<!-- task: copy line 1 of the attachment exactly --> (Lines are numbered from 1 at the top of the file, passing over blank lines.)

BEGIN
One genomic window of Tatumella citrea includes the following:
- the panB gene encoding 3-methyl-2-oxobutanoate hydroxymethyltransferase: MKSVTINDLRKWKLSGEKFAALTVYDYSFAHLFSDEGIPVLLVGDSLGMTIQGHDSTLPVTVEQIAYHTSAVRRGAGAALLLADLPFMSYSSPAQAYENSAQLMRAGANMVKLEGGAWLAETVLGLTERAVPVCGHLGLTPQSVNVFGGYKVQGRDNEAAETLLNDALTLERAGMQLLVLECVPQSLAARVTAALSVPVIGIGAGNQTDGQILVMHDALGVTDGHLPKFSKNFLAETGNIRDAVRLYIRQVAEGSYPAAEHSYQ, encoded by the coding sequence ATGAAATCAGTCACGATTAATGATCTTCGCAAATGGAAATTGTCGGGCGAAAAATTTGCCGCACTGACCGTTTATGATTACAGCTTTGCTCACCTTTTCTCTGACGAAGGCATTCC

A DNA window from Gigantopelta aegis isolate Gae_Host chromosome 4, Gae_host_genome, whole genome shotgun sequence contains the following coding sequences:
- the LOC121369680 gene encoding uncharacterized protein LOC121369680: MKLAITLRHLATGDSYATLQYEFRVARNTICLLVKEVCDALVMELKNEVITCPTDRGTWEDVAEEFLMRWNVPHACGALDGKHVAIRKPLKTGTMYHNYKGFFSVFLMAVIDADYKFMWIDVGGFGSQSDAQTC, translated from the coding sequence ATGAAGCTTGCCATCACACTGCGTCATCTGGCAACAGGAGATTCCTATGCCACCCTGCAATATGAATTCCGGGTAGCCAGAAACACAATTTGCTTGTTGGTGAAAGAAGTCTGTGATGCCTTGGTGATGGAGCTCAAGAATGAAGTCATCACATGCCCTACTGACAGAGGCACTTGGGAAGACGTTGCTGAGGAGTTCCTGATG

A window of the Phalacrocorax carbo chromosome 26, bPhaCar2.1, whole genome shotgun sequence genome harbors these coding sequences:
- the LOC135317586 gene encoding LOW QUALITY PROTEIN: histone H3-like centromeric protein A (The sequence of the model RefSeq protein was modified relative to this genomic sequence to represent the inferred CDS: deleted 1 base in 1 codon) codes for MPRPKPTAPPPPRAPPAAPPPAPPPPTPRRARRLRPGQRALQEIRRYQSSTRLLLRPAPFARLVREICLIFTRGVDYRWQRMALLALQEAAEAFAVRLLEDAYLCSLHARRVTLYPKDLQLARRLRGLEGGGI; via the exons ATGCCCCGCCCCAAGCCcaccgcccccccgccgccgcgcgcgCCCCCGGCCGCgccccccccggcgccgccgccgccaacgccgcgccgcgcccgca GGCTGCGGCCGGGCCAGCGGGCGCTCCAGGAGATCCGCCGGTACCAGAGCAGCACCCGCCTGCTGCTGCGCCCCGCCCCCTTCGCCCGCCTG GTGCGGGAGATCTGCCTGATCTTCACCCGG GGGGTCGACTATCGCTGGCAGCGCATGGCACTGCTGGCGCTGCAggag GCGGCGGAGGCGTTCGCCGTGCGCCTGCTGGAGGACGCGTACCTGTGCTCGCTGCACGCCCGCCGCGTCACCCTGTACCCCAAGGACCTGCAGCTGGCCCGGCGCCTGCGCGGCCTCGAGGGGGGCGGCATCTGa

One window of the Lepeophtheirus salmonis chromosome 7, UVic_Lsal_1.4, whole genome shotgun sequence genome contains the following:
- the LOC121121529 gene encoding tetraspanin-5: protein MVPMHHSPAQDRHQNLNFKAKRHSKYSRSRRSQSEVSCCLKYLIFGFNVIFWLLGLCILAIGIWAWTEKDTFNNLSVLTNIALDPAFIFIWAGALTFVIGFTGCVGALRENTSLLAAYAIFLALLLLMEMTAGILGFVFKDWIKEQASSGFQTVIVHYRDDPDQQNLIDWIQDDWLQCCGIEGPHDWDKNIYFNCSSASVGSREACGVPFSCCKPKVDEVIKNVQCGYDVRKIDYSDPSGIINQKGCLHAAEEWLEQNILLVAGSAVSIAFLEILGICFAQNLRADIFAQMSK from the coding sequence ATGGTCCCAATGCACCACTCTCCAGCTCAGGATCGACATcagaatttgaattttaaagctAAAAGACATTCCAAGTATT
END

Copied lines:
One genomic window of Tatumella citrea includes the following: